In this section, we briefly survey some of the most interesting multiradio testbeds currently available in the WMN scene. It is not the authors' intention to provide and exhaustive coverage of all the academic and industrial efforts in this area, instead, we concentrate on solution based on off-the-shelf components and exploiting open-source software. We decided to focus only on multiradio solutions in that, albeit a considerable number of prototypes have been developed and deployed by both the academic and the industrial worlds, little efforts have been dedicated to implement and deploy a multiradio solutions for WMNs. The vendors which have been selling wireless mesh solutions of course do implement some of form multichannel architecture, but they are obviously very reluctant to release those information. Hence the research in WMNs field lacks from a comprehensive perspective a realistic architecture for distributed channel assignment in multiradio WMNs. The most relevant implementations of IEEE 802.11-based multiradio/multichannel WMNs are summarized in Table 7. For the considered WING/WORLD toolkit, two columns are provided: the first related to the version used at the time of this writing in our deployment, and the second related to the next release currently under development.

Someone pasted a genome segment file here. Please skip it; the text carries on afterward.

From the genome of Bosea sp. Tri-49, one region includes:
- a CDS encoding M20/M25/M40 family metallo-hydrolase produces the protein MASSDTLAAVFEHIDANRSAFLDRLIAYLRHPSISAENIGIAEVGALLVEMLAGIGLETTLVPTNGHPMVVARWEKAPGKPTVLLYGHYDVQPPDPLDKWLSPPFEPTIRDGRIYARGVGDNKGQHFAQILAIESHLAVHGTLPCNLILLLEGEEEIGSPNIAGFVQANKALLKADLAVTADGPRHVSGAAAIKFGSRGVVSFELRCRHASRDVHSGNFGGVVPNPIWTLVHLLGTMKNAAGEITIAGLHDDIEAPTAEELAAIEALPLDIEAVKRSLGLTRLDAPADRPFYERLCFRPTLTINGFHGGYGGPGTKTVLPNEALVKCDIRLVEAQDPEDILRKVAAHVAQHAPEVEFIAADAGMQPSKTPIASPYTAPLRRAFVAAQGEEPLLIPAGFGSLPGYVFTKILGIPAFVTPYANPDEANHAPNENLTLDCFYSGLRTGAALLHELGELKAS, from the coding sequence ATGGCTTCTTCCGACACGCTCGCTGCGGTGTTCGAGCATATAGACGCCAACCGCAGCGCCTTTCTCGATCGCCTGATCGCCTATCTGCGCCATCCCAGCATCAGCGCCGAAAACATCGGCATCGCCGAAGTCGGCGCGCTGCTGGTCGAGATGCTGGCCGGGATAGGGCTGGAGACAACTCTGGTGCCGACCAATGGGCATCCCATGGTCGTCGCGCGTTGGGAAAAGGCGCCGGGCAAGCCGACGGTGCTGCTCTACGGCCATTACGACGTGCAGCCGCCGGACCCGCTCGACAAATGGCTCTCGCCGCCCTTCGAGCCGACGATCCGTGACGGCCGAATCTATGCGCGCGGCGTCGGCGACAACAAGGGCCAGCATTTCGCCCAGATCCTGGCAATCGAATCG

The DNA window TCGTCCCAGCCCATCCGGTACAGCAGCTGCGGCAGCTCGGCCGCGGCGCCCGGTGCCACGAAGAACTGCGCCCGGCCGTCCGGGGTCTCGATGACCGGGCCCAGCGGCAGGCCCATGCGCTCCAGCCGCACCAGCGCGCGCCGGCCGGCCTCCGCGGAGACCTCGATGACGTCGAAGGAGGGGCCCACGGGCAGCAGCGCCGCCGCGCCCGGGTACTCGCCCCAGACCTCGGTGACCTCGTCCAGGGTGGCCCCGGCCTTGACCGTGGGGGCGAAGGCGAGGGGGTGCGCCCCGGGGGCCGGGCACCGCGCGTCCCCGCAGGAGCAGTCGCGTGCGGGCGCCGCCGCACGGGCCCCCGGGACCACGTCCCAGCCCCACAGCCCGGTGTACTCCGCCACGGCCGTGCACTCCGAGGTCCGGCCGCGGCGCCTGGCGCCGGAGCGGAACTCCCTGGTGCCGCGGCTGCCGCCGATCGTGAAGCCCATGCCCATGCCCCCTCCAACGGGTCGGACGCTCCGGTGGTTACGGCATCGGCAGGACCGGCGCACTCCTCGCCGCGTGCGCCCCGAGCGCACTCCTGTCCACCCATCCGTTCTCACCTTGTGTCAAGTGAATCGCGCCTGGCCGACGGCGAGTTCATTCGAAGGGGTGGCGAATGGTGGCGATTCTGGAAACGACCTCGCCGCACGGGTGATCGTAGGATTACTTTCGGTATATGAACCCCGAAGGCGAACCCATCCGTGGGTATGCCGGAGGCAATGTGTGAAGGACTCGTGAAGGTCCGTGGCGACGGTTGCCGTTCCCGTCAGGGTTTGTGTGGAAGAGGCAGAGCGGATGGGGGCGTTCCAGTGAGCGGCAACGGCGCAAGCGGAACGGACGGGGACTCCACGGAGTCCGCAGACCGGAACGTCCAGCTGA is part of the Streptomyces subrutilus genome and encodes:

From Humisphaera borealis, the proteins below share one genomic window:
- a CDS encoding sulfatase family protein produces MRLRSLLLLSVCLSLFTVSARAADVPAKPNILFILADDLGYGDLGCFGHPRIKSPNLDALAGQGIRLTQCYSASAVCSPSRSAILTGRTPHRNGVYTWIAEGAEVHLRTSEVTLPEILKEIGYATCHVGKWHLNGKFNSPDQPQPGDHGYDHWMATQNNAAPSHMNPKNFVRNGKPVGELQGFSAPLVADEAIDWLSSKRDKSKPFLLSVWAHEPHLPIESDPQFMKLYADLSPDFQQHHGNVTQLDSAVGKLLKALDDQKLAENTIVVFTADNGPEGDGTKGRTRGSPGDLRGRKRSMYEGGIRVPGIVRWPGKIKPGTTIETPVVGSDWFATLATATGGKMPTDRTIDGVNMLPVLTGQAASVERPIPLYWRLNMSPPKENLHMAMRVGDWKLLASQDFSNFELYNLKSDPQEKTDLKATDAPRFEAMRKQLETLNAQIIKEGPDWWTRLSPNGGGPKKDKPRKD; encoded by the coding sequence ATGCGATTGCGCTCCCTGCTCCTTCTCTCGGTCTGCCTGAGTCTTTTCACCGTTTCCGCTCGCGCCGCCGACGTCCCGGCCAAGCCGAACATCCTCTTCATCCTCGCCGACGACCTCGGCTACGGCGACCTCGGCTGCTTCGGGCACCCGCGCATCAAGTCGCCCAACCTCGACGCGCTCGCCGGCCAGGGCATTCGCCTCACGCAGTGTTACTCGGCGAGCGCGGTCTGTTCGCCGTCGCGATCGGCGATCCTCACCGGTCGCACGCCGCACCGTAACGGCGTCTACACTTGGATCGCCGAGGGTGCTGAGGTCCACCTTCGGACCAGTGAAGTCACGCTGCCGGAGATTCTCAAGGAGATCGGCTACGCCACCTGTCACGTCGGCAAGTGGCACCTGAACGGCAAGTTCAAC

Table 7 Comparison between different IEEE 802.11-based multiradio/multichannel WMNs implementations.

5.1. MCL